DAY 6 Beveridge Reef
Home to amazingly bright turquoise waters, Beveridge Reef is located within Niue‘s waters, in the central Pacific Ocean to the west of the Cook Islands and northeast of New Zealand. Beveridge Reef is an undersea mountain capped by a coral atoll that encloses a small lagoon. The reef was first reported in 1847 by the British Captain Lower-Tinger, commander of the brig 'Beveridge'. Apart from breaking seas, Beveridge Reef is not visible as it is approached. The endangered loggerhead, green and hawksbill sea turtles have been recorded at Beveridge Reef, as well as an abundance of gray reef sharks. Beveridge Reef is considered a shark hot spot of global importance.
 
DAY 7 Alofi
Niue, or “The Rock” as it is known to its inhabitants, is one of the largest raised coral atolls in the Pacific, an island type named “Makatea” after an island in French Polynesia. Niue’s coast lends itself to exploration with stops at points of historical and scenic interest including opportunities for snorkeling, exploring limestone caves, and swimming in Niue’s crystal clear water.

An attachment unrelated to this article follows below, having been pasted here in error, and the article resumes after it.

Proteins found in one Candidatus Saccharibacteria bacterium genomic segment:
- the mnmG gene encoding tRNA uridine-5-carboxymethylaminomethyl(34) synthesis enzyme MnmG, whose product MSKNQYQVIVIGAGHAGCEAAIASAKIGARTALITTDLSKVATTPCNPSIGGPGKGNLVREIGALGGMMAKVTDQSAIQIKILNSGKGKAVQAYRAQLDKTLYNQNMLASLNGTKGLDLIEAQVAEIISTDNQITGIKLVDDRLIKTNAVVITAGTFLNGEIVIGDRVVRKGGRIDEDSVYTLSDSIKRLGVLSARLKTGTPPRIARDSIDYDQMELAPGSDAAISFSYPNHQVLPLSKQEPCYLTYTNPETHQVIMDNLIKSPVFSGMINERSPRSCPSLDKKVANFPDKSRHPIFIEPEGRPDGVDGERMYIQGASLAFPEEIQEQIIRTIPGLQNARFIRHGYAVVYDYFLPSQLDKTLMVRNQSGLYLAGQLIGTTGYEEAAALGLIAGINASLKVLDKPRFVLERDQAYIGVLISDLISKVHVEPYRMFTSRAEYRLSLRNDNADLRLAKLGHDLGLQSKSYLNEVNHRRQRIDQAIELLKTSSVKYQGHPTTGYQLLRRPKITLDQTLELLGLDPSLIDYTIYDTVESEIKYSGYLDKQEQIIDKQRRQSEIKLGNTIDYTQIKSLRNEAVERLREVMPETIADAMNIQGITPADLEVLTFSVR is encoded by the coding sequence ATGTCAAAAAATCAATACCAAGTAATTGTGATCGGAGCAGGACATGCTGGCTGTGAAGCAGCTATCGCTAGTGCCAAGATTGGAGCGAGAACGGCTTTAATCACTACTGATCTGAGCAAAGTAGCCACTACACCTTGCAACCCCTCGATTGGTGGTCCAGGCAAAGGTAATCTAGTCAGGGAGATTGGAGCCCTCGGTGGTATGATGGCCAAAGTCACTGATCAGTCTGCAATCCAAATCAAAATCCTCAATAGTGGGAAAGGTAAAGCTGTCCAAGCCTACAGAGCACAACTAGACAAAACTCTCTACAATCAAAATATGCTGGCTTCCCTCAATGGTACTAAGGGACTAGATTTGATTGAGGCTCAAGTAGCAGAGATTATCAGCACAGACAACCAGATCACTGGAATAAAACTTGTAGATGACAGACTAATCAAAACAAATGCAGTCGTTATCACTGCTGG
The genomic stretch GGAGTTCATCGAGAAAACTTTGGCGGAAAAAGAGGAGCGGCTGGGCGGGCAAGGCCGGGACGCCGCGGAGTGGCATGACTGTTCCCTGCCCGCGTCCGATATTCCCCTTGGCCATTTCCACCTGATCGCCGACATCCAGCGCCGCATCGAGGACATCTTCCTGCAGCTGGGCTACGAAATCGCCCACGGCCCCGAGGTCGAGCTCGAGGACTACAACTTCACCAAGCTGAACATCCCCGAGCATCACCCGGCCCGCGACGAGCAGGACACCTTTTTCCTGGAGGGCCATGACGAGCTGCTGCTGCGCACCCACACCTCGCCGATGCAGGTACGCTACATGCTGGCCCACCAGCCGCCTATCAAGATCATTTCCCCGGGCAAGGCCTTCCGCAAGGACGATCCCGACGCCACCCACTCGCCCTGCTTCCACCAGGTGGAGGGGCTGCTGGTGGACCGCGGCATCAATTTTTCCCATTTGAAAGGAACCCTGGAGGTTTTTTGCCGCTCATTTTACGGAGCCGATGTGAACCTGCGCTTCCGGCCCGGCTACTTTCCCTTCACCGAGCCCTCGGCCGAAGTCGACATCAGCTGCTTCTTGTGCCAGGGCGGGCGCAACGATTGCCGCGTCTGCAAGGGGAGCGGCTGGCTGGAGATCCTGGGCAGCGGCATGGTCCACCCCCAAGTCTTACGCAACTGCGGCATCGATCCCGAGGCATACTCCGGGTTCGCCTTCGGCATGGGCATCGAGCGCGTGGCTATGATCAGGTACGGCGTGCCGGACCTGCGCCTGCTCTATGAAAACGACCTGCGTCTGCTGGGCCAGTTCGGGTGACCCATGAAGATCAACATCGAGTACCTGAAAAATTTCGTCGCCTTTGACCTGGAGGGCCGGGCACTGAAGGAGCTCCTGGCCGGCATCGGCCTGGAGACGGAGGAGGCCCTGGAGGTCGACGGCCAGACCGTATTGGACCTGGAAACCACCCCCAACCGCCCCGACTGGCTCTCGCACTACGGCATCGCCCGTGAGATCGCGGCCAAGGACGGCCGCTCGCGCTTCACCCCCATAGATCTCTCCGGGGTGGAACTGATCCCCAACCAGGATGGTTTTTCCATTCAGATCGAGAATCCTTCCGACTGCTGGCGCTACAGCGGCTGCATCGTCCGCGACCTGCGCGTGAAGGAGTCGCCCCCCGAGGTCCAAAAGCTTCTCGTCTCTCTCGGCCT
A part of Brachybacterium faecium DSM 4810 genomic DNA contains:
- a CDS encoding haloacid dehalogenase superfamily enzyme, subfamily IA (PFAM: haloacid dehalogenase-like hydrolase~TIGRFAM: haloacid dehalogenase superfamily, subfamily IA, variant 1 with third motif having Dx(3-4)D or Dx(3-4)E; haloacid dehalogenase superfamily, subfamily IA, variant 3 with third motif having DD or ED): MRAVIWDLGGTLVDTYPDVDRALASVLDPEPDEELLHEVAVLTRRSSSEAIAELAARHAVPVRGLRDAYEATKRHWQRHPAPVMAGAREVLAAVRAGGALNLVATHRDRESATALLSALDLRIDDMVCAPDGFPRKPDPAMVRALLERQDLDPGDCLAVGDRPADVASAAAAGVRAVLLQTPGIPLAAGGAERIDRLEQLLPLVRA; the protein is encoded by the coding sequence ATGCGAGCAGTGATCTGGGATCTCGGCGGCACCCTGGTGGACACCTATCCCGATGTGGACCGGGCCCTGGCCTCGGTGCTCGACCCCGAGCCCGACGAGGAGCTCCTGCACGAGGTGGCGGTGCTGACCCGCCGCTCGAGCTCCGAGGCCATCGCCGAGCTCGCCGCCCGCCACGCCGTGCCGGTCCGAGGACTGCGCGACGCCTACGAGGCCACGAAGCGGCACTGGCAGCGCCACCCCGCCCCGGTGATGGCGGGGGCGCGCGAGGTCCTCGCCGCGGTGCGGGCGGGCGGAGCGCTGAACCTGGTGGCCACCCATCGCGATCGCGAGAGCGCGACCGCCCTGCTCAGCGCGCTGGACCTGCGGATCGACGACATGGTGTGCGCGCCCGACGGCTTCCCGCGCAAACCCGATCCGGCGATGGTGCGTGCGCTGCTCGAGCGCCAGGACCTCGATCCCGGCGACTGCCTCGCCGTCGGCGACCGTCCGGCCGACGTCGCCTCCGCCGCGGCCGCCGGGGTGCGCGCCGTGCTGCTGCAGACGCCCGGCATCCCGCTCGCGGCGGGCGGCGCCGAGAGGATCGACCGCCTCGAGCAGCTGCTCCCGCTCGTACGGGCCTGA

DAY 8 Date Line Lose A Day
 
DAY 9 Neiafu Vava'u Group / Nuku Island
With a population of 6,000, Neiafu is the capital of the Vava’u Group and the second largest municipality in the Polynesian nation of Tonga (a 169-island archipelago in the South Pacific). The city is situated next to a deep- water harbor (Port of Refuge) on the south coast of Vava’u, the main island of the Vava’u archipelago in northern Tonga. The waters of this region are known for their clarity and beauty, and the area attracts many humpback whales between June and November. A popular destination in Neiafu is the ‘Ene’io Botanical Garden, a bird sanctuary that promotes the survival of exotic and native bird species as well as supports and conserves a diverse array of plant life.